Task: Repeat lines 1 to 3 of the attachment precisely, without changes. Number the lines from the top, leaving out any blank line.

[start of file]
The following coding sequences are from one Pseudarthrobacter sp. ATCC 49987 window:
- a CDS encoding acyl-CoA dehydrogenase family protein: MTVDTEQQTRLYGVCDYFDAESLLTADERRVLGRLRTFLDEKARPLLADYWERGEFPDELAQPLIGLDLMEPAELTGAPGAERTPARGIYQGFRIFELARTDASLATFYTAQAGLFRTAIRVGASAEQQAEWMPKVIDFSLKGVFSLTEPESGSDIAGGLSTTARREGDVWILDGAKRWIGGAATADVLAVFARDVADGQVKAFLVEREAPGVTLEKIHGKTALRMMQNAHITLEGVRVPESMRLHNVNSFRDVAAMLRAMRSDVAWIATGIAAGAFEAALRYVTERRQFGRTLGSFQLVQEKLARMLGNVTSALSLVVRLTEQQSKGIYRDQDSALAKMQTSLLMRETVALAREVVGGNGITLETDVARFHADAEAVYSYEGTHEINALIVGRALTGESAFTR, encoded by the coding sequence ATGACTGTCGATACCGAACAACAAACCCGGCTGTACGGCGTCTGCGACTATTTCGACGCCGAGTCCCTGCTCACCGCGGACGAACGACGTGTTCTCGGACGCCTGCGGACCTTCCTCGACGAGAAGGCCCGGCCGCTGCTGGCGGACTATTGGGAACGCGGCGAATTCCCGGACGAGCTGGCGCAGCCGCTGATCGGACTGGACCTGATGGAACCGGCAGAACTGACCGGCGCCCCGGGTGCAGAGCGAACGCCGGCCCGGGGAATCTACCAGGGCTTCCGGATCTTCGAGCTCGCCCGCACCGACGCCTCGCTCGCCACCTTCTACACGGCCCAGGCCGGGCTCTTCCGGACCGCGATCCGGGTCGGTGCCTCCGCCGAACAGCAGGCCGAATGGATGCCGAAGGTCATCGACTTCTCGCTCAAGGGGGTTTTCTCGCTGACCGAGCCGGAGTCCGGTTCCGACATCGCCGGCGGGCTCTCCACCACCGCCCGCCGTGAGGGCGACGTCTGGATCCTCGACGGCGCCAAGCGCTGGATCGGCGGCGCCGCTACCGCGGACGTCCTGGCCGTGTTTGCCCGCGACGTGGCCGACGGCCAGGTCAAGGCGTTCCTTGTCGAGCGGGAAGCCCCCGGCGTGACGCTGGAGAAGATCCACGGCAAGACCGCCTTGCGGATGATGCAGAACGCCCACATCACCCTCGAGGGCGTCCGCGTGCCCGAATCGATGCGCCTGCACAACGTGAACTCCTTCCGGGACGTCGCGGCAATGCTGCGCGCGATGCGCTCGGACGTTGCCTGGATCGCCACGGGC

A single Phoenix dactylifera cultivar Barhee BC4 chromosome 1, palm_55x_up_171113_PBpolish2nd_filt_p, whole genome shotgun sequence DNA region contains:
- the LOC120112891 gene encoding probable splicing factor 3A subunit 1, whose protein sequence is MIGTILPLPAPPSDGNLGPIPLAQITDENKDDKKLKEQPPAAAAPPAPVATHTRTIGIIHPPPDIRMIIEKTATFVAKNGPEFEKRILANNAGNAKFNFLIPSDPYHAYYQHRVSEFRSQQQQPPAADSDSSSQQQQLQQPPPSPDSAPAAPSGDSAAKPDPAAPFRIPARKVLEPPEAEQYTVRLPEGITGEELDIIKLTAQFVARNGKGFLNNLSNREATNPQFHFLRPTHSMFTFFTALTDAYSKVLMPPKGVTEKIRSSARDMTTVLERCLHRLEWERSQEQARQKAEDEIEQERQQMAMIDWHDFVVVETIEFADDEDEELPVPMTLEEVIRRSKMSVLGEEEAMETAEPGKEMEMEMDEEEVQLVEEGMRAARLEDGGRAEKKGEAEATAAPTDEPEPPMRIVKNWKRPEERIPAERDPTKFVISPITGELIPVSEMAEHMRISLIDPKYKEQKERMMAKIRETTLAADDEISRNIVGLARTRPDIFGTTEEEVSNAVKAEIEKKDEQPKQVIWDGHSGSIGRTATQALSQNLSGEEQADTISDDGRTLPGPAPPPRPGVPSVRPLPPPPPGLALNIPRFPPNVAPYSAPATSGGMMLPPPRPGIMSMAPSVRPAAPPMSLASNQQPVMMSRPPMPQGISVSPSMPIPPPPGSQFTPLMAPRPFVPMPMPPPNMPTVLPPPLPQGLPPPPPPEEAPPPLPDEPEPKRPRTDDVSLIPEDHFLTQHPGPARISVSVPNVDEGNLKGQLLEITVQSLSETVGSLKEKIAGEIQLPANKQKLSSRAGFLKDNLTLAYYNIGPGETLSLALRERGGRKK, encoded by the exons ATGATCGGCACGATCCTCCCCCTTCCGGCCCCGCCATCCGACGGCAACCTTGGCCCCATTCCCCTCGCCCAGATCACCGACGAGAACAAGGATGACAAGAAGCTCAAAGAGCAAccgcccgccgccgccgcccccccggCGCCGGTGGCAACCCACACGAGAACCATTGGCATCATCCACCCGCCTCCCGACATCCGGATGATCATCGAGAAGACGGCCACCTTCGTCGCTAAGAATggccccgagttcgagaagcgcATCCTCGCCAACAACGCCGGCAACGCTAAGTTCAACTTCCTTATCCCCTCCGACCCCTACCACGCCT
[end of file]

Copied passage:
The following coding sequences are from one Pseudarthrobacter sp. ATCC 49987 window:
- a CDS encoding acyl-CoA dehydrogenase family protein: MTVDTEQQTRLYGVCDYFDAESLLTADERRVLGRLRTFLDEKARPLLADYWERGEFPDELAQPLIGLDLMEPAELTGAPGAERTPARGIYQGFRIFELARTDASLATFYTAQAGLFRTAIRVGASAEQQAEWMPKVIDFSLKGVFSLTEPESGSDIAGGLSTTARREGDVWILDGAKRWIGGAATADVLAVFARDVADGQVKAFLVEREAPGVTLEKIHGKTALRMMQNAHITLEGVRVPESMRLHNVNSFRDVAAMLRAMRSDVAWIATGIAAGAFEAALRYVTERRQFGRTLGSFQLVQEKLARMLGNVTSALSLVVRLTEQQSKGIYRDQDSALAKMQTSLLMRETVALAREVVGGNGITLETDVARFHADAEAVYSYEGTHEINALIVGRALTGESAFTR, encoded by the coding sequence ATGACTGTCGATACCGAACAACAAACCCGGCTGTACGGCGTCTGCGACTATTTCGACGCCGAGTCCCTGCTCACCGCGGACGAACGACGTGTTCTCGGACGCCTGCGGACCTTCCTCGACGAGAAGGCCCGGCCGCTGCTGGCGGACTATTGGGAACGCGGCGAATTCCCGGACGAGCTGGCGCAGCCGCTGATCGGACTGGACCTGATGGAACCGGCAGAACTGACCGGCGCCCCGGGTGCAGAGCGAACGCCGGCCCGGGGAATCTACCAGGGCTTCCGGATCTTCGAGCTCGCCCGCACCGACGCCTCGCTCGCCACCTTCTACACGGCCCAGGCCGGGCTCTTCCGGACCGCGATCCGGGTCGGTGCCTCCGCCGAACAGCAGGCCGAATGGATGCCGAAGGTCATCGACTTCTCGCTCAAGGGGGTTTTCTCGCTGACCGAGCCGGAGTCCGGTTCCGACATCGCCGGCGGGCTCTCCACCACCGCCCGCCGTGAGGGCGACGTCTGGATCCTCGACGGCGCCAAGCGCTGGATCGGCGGCGCCGCTACCGCGGACGTCCTGGCCGTGTTTGCCCGCGACGTGGCCGACGGCCAGGTCAAGGCGTTCCTTGTCGAGCGGGAAGCCCCCGGCGTGACGCTGGAGAAGATCCACGGCAAGACCGCCTTGCGGATGATGCAGAACGCCCACATCACCCTCGAGGGCGTCCGCGTGCCCGAATCGATGCGCCTGCACAACGTGAACTCCTTCCGGGACGTCGCGGCAATGCTGCGCGCGATGCGCTCGGACGTTGCCTGGATCGCCACGGGC

A single Phoenix dactylifera cultivar Barhee BC4 chromosome 1, palm_55x_up_171113_PBpolish2nd_filt_p, whole genome shotgun sequence DNA region contains: